Teachers and parents! Struggling with distance learning? Our Teacher Edition on Medea can help.

The tragedy of Medea begins in medias res (in the middle of things). Medea's Nurse bemoans Medea's fate—she has been abandoned with her two young children by her husband, Jason, who has married the Princess, daughter of Creon, king of Corinth. In the midst of her lamentations, the Nurse recounts how Jason left his homeland, Iolocus, in a ship called the Argo to find a treasure called the Golden Fleece. The Golden Fleece was guarded by a dragon in Medea's homeland, the Island of Clochis. Aphrodite, goddess of love, made Medea fall in love with Jason and then help him to steal the Golden Fleece. While she and Jason were fleeing Clochis by boat, Medea killed her brother so that those pursuing them would have to stop and bury his body. In Iolocus, she and Jason hatched a plot to steal rulership from the king, Pelias. Medea managed to trick Pelias' daughters into killing him by promising that, if they did, she could restore him to his youth. She did not restore him, and Jason and Medea were chased from Iolocus to Corinth, where they lived as exiles.

Medea is infuriated by Jason's abandoning her and their children, and makes threats to kill Creon and the Princess. These threats reach Creon at the palace where the children's Tutor overhears that Creon intends to exile Medea from Corinth. He tells the Nurse what he heard outside Medea's house. The two promise not to tell Medea. The Nurse says she fears for the children and doesn't like the way Medea has been looking at them. She sends the children inside where, from offstage, Medea addresses them, saying she wishes they were dead and cries aloud in her grief. The Nurse and Tutor leave and the Chorus of Corinthian women assemble outside Medea's house, saying that it heard Medea cry. Medea comes out to speak to the Chorus of her troubles. Soon, the king, Creon, arrives to give Medea her sentence of banishment. He tells her he fears she will cause him and his daughter harm. She tries to convince him she is harmless, but he will not relent. Eventually she manages to get him to agree to give her a single day in which to plan where she and the children will go in their exile. When Creon is gone, Medea laughs at him and calls him a fool for allowing her to stay. She intends to punish Creon, the Princess, and Jason for the way they have mistreated her.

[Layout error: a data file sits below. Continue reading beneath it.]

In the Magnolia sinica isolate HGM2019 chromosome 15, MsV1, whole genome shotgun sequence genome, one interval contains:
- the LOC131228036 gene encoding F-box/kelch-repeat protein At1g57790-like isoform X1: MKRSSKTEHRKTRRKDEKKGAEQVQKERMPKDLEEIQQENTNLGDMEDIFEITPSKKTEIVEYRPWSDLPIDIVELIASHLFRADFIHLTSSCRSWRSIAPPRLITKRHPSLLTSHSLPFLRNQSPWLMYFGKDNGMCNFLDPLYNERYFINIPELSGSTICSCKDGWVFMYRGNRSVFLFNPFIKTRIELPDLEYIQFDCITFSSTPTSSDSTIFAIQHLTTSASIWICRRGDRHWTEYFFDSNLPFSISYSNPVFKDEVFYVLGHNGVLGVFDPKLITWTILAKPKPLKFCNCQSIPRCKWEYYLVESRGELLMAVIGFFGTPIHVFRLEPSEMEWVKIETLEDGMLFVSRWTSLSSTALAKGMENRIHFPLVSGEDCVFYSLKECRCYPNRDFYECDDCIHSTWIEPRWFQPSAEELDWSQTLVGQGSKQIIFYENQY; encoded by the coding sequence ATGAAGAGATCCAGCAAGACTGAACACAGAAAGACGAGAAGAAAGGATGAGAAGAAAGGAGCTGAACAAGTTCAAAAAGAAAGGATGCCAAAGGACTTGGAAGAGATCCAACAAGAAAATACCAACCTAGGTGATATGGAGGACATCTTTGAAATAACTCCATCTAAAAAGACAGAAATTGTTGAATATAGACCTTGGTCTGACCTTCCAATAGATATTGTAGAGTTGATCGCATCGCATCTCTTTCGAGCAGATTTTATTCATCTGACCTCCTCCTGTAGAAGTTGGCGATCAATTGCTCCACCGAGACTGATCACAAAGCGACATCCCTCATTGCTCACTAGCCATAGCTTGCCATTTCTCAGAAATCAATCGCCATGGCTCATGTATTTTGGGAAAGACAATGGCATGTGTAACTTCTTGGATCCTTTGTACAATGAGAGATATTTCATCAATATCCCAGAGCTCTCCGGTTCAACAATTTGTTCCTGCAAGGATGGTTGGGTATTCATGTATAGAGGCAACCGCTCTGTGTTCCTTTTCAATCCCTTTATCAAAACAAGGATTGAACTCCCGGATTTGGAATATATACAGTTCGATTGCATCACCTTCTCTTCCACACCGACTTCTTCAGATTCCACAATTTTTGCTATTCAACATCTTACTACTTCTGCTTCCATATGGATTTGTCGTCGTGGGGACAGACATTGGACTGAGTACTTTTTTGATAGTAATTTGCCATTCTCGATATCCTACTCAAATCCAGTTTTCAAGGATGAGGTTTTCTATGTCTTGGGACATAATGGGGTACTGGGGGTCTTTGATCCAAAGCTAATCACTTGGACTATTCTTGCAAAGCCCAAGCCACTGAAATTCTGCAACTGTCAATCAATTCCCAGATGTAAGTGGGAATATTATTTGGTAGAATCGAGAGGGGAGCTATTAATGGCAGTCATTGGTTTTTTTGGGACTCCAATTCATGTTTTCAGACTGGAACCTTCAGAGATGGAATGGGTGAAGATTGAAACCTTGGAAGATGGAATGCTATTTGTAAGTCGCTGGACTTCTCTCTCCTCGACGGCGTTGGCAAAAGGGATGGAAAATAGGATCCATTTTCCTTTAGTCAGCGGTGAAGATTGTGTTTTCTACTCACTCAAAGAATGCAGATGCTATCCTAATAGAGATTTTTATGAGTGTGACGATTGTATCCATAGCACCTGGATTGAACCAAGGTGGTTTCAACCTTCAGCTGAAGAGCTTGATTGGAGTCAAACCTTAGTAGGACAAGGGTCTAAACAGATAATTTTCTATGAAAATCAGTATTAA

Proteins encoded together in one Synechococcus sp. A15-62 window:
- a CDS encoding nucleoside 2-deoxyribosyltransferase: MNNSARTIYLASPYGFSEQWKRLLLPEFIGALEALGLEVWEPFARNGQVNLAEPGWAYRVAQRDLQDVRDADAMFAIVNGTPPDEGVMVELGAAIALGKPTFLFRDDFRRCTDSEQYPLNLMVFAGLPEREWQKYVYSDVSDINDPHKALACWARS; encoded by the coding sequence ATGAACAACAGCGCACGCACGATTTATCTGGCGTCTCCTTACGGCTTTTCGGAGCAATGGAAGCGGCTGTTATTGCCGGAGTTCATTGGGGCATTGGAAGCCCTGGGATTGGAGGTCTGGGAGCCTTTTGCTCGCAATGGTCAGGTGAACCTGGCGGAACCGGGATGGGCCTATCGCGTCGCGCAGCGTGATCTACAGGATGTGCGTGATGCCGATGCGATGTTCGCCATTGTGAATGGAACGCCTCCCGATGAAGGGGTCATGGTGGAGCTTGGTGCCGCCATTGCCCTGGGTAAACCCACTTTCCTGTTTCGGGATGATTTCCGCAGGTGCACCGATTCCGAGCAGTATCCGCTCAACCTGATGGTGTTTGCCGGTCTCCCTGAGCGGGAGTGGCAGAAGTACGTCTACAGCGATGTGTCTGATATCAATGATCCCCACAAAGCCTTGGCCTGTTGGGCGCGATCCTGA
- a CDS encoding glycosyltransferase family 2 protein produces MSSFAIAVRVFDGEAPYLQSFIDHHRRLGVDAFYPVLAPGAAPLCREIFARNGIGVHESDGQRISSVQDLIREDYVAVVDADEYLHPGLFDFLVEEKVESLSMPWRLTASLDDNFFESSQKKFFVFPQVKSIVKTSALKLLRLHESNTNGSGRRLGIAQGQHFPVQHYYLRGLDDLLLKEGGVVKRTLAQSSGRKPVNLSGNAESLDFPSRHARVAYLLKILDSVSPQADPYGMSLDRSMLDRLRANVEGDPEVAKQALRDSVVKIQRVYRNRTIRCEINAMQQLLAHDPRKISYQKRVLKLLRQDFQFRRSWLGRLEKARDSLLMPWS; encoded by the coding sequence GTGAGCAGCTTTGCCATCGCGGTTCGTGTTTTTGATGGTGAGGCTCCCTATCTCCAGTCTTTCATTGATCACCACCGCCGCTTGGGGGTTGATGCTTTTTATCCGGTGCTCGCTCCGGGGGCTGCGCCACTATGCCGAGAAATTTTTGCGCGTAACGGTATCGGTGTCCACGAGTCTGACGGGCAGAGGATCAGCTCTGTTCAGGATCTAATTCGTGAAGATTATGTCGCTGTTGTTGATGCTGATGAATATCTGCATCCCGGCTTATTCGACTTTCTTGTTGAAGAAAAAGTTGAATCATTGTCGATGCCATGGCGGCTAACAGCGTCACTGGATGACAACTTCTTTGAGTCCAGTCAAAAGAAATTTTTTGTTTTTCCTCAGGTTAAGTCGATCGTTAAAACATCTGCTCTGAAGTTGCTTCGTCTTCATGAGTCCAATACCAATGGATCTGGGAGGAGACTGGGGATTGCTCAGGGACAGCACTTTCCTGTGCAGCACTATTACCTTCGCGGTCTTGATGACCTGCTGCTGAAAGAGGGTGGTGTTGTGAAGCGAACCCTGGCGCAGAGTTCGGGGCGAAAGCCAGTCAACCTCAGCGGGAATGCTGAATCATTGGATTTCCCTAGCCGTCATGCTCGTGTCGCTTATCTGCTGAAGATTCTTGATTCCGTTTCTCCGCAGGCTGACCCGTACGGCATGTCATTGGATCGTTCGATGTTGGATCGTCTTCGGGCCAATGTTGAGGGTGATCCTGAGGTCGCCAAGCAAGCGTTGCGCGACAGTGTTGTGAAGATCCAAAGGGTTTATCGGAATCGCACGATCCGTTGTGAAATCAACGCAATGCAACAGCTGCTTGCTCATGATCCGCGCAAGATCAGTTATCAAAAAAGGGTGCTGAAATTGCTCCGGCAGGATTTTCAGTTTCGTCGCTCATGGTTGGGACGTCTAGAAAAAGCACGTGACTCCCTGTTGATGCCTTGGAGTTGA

Next Jason comes to offer Medea money and letters of recommendation to ease the burdens of her exile. The two of them argue about Jason's behavior, and Jason contends, somewhat ridiculously, that he is acting in Medea and the children's best interest. Medea calls him a coward and refuses any help. Jason leaves. When he is gone Medea reveals her plot to kill the princess with a poisoned dress and crown, and then, in order to hurt Jason most, to also kill her own (and Jason's) children. But first she must find a place of refuge for after she leaves Corinth. Her friend, Aegeus, the king of Athens, soon arrives on his way from the oracle of Phoebus whom he has consulted concerning his inability to have children. Medea promises him that she will help him to have children if he promises to shelter her from her enemies. He agrees and exits.

Medea sends a member of the Chorus to fetch Jason back. When he comes, she tells him he was right and she is only a foolish woman and begs him to find some way to let the children stay. She sends the children with Jason to the palace to give the Princess the dress and crown as gifts. They go.

The Tutor soon comes from the palace with the children and with the good news that the children are allowed to stay. Medea grieves because, for her, it means the Princess is dead or dying and she must complete her plan by killing the children. A Messenger arrives from the palace and recounts the Princess and Creon's death in vivid detail. The Princess died putting on the gifts, and Creon died by becoming entangled in the poisoned dress after embracing his daughter's corpse. Medea relishes the news and steels herself to murder her children. She takes them offstage (inside) and we hear them struggle. Jason comes to the house and commands his men to undo the bolts of the door. Before he can manage, Medea appears over the stage in a chariot drawn by chimeras sent by the sun god, Helios, her grandfather. She has with her the dead bodies of her children. She and Jason exchange cutting remarks about the tragic events, and the Chorus concludes the play by saying that sometimes, rather than expected events, the gods bring unexpected things to pass.